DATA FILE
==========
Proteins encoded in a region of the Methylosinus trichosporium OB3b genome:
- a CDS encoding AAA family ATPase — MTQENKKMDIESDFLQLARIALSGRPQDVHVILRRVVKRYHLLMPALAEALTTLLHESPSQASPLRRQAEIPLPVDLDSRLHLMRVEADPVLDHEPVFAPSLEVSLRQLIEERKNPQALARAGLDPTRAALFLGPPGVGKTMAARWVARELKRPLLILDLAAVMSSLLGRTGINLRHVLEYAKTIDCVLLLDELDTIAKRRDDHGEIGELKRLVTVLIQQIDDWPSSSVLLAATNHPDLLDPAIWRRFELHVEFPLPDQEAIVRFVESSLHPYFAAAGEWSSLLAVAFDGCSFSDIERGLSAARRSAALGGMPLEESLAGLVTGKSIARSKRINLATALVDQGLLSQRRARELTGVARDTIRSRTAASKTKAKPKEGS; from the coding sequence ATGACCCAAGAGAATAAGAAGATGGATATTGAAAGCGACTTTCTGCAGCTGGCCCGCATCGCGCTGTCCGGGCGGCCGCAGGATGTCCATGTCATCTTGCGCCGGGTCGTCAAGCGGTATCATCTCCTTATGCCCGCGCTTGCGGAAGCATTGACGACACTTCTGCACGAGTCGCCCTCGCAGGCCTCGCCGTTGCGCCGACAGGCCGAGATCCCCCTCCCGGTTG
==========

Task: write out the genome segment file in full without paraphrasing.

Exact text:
Proteins encoded in a region of the Methylosinus trichosporium OB3b genome:
- a CDS encoding AAA family ATPase — MTQENKKMDIESDFLQLARIALSGRPQDVHVILRRVVKRYHLLMPALAEALTTLLHESPSQASPLRRQAEIPLPVDLDSRLHLMRVEADPVLDHEPVFAPSLEVSLRQLIEERKNPQALARAGLDPTRAALFLGPPGVGKTMAARWVARELKRPLLILDLAAVMSSLLGRTGINLRHVLEYAKTIDCVLLLDELDTIAKRRDDHGEIGELKRLVTVLIQQIDDWPSSSVLLAATNHPDLLDPAIWRRFELHVEFPLPDQEAIVRFVESSLHPYFAAAGEWSSLLAVAFDGCSFSDIERGLSAARRSAALGGMPLEESLAGLVTGKSIARSKRINLATALVDQGLLSQRRARELTGVARDTIRSRTAASKTKAKPKEGS; from the coding sequence ATGACCCAAGAGAATAAGAAGATGGATATTGAAAGCGACTTTCTGCAGCTGGCCCGCATCGCGCTGTCCGGGCGGCCGCAGGATGTCCATGTCATCTTGCGCCGGGTCGTCAAGCGGTATCATCTCCTTATGCCCGCGCTTGCGGAAGCATTGACGACACTTCTGCACGAGTCGCCCTCGCAGGCCTCGCCGTTGCGCCGACAGGCCGAGATCCCCCTCCCGGTTG